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Teresa Scassa

Teresa Scassa

Law and the “Sharing Economy”: Regulating Online Market Platforms is a new, peer-reviewed collection of papers co-edited by Derek McKee, Finn Makela and myself. The book is the product of a workshop held in January 2017. It is published in late November 2018 by the University of Ottawa press in both print and open access PDF formats.

The title of the book uses scare quotes around ‘Sharing Economy’ because of the deep ambivalence felt about the term amongst contributors to the volume, and the inability to find a suitable alternative. The term ‘sharing economy’ is used by some to suggest an alternative to the market; others have used it to describe activities taking place over large, commercial platforms. And, while some of the platforms use the rhetoric of helping ordinary individuals make ends meet by providing them with the ability to commercialize (‘share’) underutilized resources, the reality is that many of the large platform companies have resulted in other resources finding their way into the ‘sharing economy’. These resources may include, for example, living spaces once rented out on a long term basis that now turn greater profits as short term accommodation. Platform companies have had broad disruptive impacts. Our authors consider their impacts on licensing regimes, alternative dispute resolution, legal normativity, local governance, specific industries, and labour rights. The also consider platform companies’ digital data, their relationship to international trade agreements, and the competition law and policy issues they raise.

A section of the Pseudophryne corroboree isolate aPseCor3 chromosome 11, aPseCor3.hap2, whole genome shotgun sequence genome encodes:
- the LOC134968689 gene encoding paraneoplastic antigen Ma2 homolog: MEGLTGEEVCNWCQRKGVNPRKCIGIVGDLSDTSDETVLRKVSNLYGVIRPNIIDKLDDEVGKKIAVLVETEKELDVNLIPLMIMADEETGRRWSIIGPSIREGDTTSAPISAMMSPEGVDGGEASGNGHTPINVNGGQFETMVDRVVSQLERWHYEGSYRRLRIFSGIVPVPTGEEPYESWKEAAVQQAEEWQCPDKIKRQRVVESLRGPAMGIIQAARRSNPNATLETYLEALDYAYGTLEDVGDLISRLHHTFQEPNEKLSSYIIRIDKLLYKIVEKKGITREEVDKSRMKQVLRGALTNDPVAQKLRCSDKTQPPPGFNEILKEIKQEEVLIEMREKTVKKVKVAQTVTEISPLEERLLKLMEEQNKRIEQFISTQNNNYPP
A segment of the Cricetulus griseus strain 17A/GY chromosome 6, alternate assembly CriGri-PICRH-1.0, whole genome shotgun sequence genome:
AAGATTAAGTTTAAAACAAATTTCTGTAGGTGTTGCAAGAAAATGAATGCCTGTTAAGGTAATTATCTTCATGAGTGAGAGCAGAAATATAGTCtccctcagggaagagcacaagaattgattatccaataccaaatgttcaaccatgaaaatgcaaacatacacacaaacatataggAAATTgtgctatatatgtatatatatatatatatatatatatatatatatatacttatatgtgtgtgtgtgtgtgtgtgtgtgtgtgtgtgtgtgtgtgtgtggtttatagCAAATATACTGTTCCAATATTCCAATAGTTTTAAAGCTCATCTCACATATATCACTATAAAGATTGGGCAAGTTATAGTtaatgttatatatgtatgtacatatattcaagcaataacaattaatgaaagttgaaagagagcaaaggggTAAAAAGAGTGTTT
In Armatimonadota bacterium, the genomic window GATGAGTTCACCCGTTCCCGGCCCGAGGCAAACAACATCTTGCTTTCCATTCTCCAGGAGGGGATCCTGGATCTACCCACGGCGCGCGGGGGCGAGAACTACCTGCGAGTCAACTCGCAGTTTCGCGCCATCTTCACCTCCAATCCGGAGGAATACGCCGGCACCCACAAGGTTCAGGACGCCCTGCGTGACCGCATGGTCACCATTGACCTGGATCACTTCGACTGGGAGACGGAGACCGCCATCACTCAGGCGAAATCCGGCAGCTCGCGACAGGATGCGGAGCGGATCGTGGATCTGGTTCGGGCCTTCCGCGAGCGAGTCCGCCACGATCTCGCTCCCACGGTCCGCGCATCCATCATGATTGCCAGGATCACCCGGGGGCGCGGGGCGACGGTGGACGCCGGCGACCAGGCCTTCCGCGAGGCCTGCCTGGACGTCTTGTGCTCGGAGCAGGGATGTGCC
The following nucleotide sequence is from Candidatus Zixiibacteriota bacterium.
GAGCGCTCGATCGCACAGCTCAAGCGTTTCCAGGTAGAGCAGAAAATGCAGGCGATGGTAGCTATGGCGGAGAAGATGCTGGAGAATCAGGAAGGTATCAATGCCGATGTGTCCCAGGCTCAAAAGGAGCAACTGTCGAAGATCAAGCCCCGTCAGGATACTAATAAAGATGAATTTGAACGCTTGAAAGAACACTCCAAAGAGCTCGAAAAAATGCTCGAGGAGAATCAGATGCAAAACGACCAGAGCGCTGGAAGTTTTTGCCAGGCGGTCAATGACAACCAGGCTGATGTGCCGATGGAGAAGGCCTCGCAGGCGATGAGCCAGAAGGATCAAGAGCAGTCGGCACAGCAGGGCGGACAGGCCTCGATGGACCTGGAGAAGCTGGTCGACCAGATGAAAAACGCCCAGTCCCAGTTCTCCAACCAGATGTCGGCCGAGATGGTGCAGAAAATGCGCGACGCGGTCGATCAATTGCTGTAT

The collection of papers in this book offer “a set of diverse lenses through which we can examine both the sharing economy and its broader social impacts, and from which certain key themes emerge” (introduction, p. 5). The book is organized into 5 broad themes: Technologies of Regulation; Regulating Technology; The Space of Regulation – Local to Global; Regulating Markets; and Regulating Labour. The papers reflect a diversity of perspectives. Some explore issues in the context of specific platforms such as Airbnb or Uber; others consider the issues raised by the ‘sharing economy’ more broadly. A Table of Contents for the book is found below.

 

Law and the “Sharing Economy”: Regulating Online Market Platforms

Derek McKee, Finn Makela, Teresa Scassa, eds.

 

Table of contents

Introduction

Derek McKee, Finn Makela and Teresa Scassa

Technologies of regulation

Peer Platform Markets and Licensing Regimes

Derek McKee